However, it’s fairly clear that “climate change” is now an excuse and an opportunity to demand that developed countries send lots of money to developing countries, and it works as a smokescreen to suggest that it’s a matter of right (to right a wrong) rather an act of charity of compassion and human decency. This article doesn’t begin to recognise that Pakistan may well be in part the author of its own misfortune and seeks to put all the blame on the west, in effect. I suppose it’s not surprising, especially given the identity of the author, but a little scepticism is in order, I think.

    “Why should we in Pakistan pay for catastrophic floods we had no part in causing?
    Sherry Rehman
    Pakistan continues to pay in loss and damages for the carbon emissions of others. This must change”

    Apologies for a lengthy extract, but I set out below the notes I made at the time regarding Pakistan’s plans as set out in the NDC submitted in November 2016 under the Paris Climate Agreement. All claims by Sherry Rehman should perhaps be read in the light of the contents of the NDC:

    “Based on the latest draft GHG Inventory of Pakistan (2014-15), growth in emissions of different sectors has been fairly consistent. Over the last twenty one years (1994-2015), the overall increase in the emissions has been approximately 123 percent, with energy and agriculture sectors accounting for about 90 percent of total emissions. While the historical trend of increase in emissions has so far been fairly consistent, the envisaged economic growth and increasingly conducive macro-economic environment are likely to amplify future emissions.
    Future projections for the period 2015-30 show a steady increase in emissions due to the ambitious plans of the present government to spark economic activity through large-scale investments in energy, communication and industrial infrastructure. The forecasted economic growth is considered to be historically unprecedented and unmatched. Accordingly, future emissions of the country will increase manifold. Consistent with historical trends, both energy and agriculture sectors are predicted to remain predominant in GHG emissions, whereas significant increase is also expected in other sectors like industrial processes and waste.”
    And, as usual, it’s all about money:
    “Low abatement cost coupled with prospects for climate-resilient investment in energy, infrastructure, industrial processes etc. qualify Pakistan as one of the promising carbon investment markets in the world.
    In consideration of projected future emissions and potential for mitigation, Pakistan offers different options as part of its INDC for emission reduction, subject to the availability of Finance, Technology Development & Transfer and Capacity Building by the international community.”
    Pakistan is definitely not East Timor:
    “With current population estimated to be 195.5 million, Pakistan is the sixth-most-populous country of the world. Growing at a rate of 1.89 percent per annum, the population is expected to swell to 229 million by 2025 and approximately 275 million by year 2050.”
    What of its energy mix?
    “The energy mix of the country shows a predominant share of natural gas, which currently stands at about 44 percent of total commercial energy requirements; the remaining comes from hydropower and fossil fuels with a small portion from renewable sources. Given the prevailing energy crisis and the need to meet the so far depressed but growing demand, the country needs to exploit all its domestic sources of energy including coal, hydro, wind and solar. The use of nuclear and domestic coalbased energy in the power generation sector seems inevitable in the future.”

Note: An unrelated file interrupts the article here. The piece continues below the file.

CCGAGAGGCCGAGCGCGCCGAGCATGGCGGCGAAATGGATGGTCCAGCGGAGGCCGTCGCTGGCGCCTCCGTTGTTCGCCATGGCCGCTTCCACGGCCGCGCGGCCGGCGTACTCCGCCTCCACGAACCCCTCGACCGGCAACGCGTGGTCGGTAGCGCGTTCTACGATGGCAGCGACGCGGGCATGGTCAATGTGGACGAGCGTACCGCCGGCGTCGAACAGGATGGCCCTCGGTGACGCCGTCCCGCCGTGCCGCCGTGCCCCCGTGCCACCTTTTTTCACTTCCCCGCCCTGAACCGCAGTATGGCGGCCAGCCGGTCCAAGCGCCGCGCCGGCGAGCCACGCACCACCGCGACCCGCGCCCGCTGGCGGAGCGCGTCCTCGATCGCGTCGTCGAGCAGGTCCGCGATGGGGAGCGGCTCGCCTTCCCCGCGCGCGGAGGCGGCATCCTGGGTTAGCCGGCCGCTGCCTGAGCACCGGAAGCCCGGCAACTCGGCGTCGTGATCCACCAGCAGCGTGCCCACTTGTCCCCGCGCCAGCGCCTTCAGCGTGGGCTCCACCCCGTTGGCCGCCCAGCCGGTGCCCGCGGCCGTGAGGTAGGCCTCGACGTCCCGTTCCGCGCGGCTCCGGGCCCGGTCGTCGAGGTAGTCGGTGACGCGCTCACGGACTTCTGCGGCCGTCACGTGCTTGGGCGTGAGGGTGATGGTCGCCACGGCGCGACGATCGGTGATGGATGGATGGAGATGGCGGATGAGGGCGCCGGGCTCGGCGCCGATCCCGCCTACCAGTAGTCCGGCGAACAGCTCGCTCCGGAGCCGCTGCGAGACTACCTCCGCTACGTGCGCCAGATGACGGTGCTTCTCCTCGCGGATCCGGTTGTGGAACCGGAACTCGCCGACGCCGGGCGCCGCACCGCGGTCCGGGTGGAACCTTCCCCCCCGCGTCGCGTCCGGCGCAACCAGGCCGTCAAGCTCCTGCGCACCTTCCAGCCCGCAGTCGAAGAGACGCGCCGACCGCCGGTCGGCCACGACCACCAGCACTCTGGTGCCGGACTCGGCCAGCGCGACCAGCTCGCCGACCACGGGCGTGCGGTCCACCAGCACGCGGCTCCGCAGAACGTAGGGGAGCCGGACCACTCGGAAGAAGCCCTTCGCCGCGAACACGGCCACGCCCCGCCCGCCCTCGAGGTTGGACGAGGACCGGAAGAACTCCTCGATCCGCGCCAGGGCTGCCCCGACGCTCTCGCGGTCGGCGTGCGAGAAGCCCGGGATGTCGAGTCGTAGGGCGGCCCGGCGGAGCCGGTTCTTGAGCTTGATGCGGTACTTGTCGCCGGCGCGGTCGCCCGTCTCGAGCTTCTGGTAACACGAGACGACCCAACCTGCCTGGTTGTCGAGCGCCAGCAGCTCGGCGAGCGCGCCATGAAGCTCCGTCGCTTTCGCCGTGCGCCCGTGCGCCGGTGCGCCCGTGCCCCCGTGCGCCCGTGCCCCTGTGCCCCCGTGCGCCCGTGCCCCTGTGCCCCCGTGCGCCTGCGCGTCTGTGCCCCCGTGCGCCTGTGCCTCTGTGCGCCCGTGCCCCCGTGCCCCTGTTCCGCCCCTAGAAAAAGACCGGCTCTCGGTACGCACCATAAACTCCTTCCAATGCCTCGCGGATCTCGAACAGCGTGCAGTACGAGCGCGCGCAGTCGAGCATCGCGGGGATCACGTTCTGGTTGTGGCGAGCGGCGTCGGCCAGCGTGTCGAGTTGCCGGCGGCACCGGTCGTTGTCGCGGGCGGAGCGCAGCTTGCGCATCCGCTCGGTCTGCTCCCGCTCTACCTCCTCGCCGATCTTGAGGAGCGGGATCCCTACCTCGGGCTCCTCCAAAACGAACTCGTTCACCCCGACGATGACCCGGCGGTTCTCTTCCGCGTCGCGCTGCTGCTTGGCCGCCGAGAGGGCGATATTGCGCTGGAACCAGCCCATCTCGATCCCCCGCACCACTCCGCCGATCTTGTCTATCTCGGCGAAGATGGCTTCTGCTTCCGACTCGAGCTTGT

Still, China it isn’t either:
    “Pakistan’s contribution to the global GHG emissions is miniscule. According to the Global Economy rankings, the share of Pakistan in total global GHG emissions is merely 0.8 percent and it is ranked as 135th in the list of global emitters on a per capita basis.”
    Interesting that 0.8% of the world’s GHG emissions are described as minuscule. If so, what’s the UK’s hang-up with this issue?
    Given its climate problems, coal will be ditched, yes? Er, no…
    “For Pakistan it would be a challenge to achieve its targeted economic growth rate without overcoming the prevailing energy crisis through an aggressive increase in energy supply in the coming years. The government energy policy (2013) states that all domestic sources of energy, including coal, hydro, natural gas, wind and solar will be fully harnessed in bridging the power sector supply shortfall.
    The government plans to achieve an optimal mix of coal, gas and hydro potentials. The planned addition to the total installed capacity and prescribed energy mix will recognizably have an impact on the projected emissions of the energy sector. ”
    “Improving the efficiency of planned coal-based power generation could lead to GHG mitigation. This measure is particularly important in view of plans for developing Pakistan’s coal resources and significantly increasing the fuel’s importance in domestic electricity generation.”
    “Though there is no plan at present for carbon sequestration in the country due to uncertainty surrounding implementation potential and associated high costs, yet it would become relevant given the availability of resources”
    In other words, that old mantra – “send us money, and we might try to do something.”
    How does 2030 look compared to 2015? Well, it’s difficult to tell, because it’s all so complicated: